As Bahamasair begins commercial operations again today, its reduced schedule will continue to constrain its operational capital, after the company hemorrhaged almost $10 million during its three-month shutdown due to the novel coronavirus (COVID-19), Bahamasair Chief Executive Officer Tracy Cooper said on Thursday, adding that most Bahamasair ticket offices will not reopen.
Cooper, who was speaking at a Bahamasair press conference, lamented last week that the airline will likely see a 20 percent reduction in its schedule compared to last year, as it continues to pay out millions in static costs while not decreasing its staff despite three months without revenue due to COVID-19.
“The truncated schedule will not impact the staff,” said Cooper. “It will impact the amount of revenue we make to support the staff.”
Cooper said only two of Bahamasair’s ticket offices will be reopened in the wake of COVID-19, as the company moves more toward electronic selling, similar to global airlines.
“The offices that will remain open will be the Palmdale office in Nassau and the airport administration building in Freeport, those are the only two places that you will be able to buy tickets,” he said.
He said the individuals who staffed the closed offices have been relocated throughout Bahamasair’s operations.
He added that in order to increase operational efficiency, one of Bahamasair’s oldest 737 airplanes will be retired and a jet capable of carrying 138 passengers brought into the fleet by September.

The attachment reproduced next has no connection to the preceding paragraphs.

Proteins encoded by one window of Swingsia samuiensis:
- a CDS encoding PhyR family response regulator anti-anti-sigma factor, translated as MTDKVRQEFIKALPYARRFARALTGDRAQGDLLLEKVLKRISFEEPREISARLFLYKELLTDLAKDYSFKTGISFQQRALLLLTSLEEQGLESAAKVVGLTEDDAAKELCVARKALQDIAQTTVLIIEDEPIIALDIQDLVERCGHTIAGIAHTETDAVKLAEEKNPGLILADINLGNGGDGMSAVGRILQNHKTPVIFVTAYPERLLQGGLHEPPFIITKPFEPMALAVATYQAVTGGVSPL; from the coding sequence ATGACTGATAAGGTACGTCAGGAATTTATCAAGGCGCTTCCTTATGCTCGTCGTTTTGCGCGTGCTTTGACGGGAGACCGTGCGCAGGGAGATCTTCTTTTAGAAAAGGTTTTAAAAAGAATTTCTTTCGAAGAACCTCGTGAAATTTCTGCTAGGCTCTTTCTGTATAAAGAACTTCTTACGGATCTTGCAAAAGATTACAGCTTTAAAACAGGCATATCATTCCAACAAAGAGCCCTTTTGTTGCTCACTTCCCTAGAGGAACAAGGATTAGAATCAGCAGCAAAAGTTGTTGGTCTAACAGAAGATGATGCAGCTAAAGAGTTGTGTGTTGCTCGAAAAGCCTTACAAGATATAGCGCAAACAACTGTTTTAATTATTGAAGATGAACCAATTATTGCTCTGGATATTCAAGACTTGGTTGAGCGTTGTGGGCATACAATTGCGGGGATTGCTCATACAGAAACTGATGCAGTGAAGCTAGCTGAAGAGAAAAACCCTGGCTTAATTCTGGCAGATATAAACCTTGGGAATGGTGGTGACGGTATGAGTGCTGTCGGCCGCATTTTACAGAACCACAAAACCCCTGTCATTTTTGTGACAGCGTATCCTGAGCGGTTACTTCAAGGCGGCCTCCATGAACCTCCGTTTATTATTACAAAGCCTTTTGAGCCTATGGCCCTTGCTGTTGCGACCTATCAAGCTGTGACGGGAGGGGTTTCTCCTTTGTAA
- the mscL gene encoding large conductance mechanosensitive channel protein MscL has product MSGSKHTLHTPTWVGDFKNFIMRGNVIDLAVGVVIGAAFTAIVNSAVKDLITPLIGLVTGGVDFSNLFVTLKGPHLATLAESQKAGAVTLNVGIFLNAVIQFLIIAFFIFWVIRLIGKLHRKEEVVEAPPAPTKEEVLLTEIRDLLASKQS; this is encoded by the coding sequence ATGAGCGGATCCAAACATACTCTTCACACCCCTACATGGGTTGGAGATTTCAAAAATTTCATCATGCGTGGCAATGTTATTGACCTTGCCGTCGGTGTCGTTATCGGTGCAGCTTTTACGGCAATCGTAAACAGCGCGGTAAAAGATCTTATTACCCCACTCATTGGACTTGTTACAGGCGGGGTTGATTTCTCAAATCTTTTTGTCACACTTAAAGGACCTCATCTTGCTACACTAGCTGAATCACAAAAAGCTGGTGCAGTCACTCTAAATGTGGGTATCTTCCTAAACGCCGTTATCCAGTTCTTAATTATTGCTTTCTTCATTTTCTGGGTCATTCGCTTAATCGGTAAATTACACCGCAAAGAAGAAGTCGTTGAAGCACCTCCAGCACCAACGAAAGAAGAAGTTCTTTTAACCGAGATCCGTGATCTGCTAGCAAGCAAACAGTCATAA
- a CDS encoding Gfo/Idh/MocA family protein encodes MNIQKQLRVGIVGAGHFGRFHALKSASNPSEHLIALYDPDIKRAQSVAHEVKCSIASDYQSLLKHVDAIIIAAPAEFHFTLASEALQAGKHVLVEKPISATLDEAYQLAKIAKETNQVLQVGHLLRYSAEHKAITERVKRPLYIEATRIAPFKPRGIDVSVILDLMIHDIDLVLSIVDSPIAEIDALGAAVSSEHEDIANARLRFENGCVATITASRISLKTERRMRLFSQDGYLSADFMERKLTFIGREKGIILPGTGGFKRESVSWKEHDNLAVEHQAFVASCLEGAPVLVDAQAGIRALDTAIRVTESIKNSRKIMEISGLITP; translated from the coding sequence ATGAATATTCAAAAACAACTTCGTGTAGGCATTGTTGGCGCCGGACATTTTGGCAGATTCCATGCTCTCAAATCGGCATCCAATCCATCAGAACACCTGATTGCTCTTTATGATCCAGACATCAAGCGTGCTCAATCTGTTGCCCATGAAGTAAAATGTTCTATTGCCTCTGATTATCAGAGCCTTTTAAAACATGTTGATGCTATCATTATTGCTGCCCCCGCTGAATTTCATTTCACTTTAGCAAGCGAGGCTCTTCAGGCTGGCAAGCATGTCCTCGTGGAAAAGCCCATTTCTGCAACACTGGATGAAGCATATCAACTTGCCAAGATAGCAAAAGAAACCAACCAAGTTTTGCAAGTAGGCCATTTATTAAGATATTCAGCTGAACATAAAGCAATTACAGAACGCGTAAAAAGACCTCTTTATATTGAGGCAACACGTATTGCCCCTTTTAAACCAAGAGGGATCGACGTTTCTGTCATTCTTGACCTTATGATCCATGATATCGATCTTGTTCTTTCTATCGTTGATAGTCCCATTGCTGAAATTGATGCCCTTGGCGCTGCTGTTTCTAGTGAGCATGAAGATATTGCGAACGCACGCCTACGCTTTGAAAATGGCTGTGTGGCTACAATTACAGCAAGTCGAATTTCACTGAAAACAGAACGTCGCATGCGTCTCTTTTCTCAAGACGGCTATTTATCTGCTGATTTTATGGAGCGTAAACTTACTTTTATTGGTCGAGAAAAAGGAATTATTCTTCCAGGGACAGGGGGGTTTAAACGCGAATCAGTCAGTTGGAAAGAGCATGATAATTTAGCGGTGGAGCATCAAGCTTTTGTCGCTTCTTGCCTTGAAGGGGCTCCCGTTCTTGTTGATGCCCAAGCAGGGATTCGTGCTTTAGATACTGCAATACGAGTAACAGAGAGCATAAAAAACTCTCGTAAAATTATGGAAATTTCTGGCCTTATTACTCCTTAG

Cooper said the older jet will likely be retired in early 2021.
Meantime, the jet will continue to be used during the airline’s new reduced schedule within The Bahamas and when international travel, anticipated to begin in July, is once again allowed.
“We will continue to fly a truncated schedule until we see how the demands are and based on the demand coming into the airline, we will then adjust ourselves accordingly,” said Cooper.
“We look forward to phase five, where we’ll be able to provide an [international] component to this and expand the schedule. But we don’t anticipate really starting a true summer schedule until somewhere around the last week of June or first week of July.”
“Globally, and here in The Bahamas, we anticipate that there will be a suppression related to travel demands and therefore it will not makes sense just to fly airplanes around.”
The company, as it begins service again today, will require all passengers to wear masks, will not have food or beverage service and will require passengers to arrive early for their flights, Cooper said.
He added that Bahamasair will not take any seats out of its inventory, as the International Air Transport Association (IATA) has found that the risk of viral dispersion in an airplane is minimal given that passengers face away from one another, the air flow is top to bottom and that air is cycled continually through HEPA filters.